In the past weeks I have started two new Supervision Groups, a collaborative space of support, self-discovery and professional development for coaches, which is gaining more and more presence in Spain.
The work consists in reflecting together on various topics of our coaching practice. This time of pandemic is showing us the importance of taking care of ourselves and seeking support. Especially if we are dedicated to accompanying others, it is an aspect of our professional life that we should not neglect.
The coaching supervision methodology offers many techniques and models to guide a coach´s reflection, and one of the most important ones is the Seven Eyed Model of Coaching Supervision. It was originally created in 1985 by Peter Hawkins for supervising psychotherapists, and then further developed with Robin Shohet for other helping professions. Hawkins, a thinker and expert in leadership and organizational change, subsequently adapted the model together with other colleagues from the Bath Consultancy Group to be applied in the context of coaching, mentoring, team coaching and organizational consultancy (1995). It is currently taught internationally in all trainings for coaching supervisors.
It is a relational and systemic model: in it's relational aspect, it explores the relationships between coach, client and supervisor, observing how these influence each other and how all elements behave in relation to each other, i.e. the systemic part of the model. This also makes it an interesting model to apply in coaching, with clients who want to explore relational topics.
The supervised coach articulates their Supervision Question, for example ""I want to understand how to unblock the process with a client who is not making the expected progress.", and the model proposes seven different perspectives ("eyes" or "modes") from which to look at the case and generate new awareness in the coach.
This first mode discusses data about the client, his or her company or environment, agreed coaching objectives, frequency of sessions etc, and also details about how the client presents him or herself to the coach: the first impression, the way they sit, posture or way of speaking. It's about describing the observable without falling into the tendency to interpret what we are seeing and make up a story.
The second eye explores the different interventions the coach has tried with the client. It is interesting to look for example if you choose one type of intervention more often than others or what you have decided not to do. The reflection seeks to generate new ideas to apply in the next session with the client.
I find the third eye fascinating. Here we look at the relationship that exists between the coach and the client, to reveal dynamics or patterns that are operating and of which the coach is not aware. In this eye it is very common to use metaphors, which communicate very well the most hidden information.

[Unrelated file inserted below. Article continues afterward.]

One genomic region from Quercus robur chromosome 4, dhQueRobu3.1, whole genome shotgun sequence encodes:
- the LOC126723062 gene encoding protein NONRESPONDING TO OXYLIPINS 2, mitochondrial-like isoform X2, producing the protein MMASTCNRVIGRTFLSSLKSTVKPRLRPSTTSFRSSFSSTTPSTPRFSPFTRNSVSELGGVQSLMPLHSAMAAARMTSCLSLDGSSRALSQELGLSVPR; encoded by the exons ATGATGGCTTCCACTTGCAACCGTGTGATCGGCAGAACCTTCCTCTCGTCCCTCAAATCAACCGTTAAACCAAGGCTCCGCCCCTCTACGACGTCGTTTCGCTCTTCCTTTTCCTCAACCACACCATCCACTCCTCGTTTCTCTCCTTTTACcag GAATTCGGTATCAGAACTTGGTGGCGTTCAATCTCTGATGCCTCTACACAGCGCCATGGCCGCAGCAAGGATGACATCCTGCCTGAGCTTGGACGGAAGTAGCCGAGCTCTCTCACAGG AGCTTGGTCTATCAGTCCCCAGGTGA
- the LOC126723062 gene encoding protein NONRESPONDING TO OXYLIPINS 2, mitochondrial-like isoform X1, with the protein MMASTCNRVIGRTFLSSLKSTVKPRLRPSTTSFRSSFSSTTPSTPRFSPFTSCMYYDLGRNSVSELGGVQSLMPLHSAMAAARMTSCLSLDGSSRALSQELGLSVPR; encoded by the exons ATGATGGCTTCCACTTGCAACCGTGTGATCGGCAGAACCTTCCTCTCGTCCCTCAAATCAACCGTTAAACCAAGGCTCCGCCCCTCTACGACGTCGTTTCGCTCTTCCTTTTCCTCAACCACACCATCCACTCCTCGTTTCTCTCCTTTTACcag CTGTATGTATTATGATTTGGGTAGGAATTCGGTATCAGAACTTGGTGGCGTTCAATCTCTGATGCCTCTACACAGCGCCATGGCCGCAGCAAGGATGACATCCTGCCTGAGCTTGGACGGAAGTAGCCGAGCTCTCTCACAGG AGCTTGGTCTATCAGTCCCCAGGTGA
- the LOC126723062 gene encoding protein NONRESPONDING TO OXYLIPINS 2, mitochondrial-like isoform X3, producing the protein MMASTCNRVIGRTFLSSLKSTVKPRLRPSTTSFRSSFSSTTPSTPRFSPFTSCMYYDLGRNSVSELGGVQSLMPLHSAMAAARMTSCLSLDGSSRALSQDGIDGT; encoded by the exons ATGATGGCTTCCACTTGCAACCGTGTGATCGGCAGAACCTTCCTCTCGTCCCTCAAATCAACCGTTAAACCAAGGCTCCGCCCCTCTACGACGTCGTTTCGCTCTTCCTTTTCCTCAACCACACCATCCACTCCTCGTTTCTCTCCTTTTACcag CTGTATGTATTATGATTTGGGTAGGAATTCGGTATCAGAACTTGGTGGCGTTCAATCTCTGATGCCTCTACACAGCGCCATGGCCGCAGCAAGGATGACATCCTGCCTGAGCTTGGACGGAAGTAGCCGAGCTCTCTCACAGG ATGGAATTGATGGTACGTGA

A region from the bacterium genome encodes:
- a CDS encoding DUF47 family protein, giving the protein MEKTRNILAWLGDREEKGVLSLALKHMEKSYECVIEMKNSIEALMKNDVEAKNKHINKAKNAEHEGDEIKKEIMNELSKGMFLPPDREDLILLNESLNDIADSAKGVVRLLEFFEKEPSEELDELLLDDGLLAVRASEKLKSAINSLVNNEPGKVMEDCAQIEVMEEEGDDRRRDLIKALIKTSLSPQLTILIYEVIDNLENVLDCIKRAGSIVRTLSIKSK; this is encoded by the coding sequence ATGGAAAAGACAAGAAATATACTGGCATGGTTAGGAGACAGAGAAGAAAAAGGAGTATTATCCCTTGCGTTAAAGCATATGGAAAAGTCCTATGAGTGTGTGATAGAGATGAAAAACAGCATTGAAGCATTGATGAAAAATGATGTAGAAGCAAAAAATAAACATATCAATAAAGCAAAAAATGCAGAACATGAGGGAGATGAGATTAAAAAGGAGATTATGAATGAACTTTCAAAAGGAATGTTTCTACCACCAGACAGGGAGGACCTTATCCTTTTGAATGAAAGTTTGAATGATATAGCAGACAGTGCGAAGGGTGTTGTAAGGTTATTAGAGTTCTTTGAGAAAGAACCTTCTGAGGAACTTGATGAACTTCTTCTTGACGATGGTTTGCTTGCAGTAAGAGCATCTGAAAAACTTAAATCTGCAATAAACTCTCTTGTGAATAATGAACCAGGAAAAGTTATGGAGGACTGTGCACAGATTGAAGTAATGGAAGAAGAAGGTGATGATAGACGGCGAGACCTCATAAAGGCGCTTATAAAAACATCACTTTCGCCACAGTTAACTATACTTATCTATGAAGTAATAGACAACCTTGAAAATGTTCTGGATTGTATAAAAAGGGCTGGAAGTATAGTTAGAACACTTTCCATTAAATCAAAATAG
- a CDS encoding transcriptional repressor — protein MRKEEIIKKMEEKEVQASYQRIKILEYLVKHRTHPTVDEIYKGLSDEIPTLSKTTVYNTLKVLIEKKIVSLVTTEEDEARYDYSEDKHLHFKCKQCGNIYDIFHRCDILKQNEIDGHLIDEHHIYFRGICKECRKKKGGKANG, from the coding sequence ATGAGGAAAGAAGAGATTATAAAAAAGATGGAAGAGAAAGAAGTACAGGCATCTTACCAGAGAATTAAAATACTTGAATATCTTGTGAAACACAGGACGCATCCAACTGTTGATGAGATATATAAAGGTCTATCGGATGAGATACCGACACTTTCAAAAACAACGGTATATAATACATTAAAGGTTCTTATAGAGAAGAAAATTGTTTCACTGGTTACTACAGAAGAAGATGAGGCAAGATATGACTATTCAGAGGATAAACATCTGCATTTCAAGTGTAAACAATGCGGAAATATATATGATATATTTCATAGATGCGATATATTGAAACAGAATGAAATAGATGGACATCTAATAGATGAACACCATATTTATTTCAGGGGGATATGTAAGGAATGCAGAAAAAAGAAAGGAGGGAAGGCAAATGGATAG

Eye 4 focuses on how the coach is experiencing the coaching process. What sensations, emotions, reactions or memories it arouses. Sometimes interaction with a client can stimulate coach responses related to their own life, and understanding that can prevent them from being projected on the coachee. This mode also covers the coach's needs for his or her well-being and professional development.
The fifth mode invites us to see if there is any parallel between what is going on in the meeting between the supervisor and the supervised coach, that is, during the supervision session, and the coaching relationship that coach has with his client. For example, a coach might be unconsciously treating his or her supervisor, just as his or her coachee is treating him or her. The supervisor's ability to gain awareness about relational dynamics in supervision, and articulate what he or she is observing, provides valuable information for the coach´s reflection.
This eye goes hand in hand with the previous one and addresses the reflections or sensations that arise in the supervisor during supervision. Instead of interpreting them as their own, the supervisor puts them at the service of the supervisee as signs that might reveal something about their case.
The last eye invites us to consider the coaching case as part of a much broader context, organizational, sectoral, social, cultural, etc. A systemic look at how these external influences might be acting on the client's situation, or to understand that what seemed like an individual coachee´s challenge actually reflects the impact of dynamics and patterns present throughout a system.
And for those who are interested in reading more about supervision, I recommend Peter Hawkins and Nick Smith's book, "Coaching, Mentoring and Organizational Consultancy. Supervision, Skills & Development", Open University Press, McGrawHill (2013)
Become part of our online family. Connecting and empowering each other to succeed. We want to give supervision wider exposure and a larger 'share of voice' in the coaching community. Come and join us!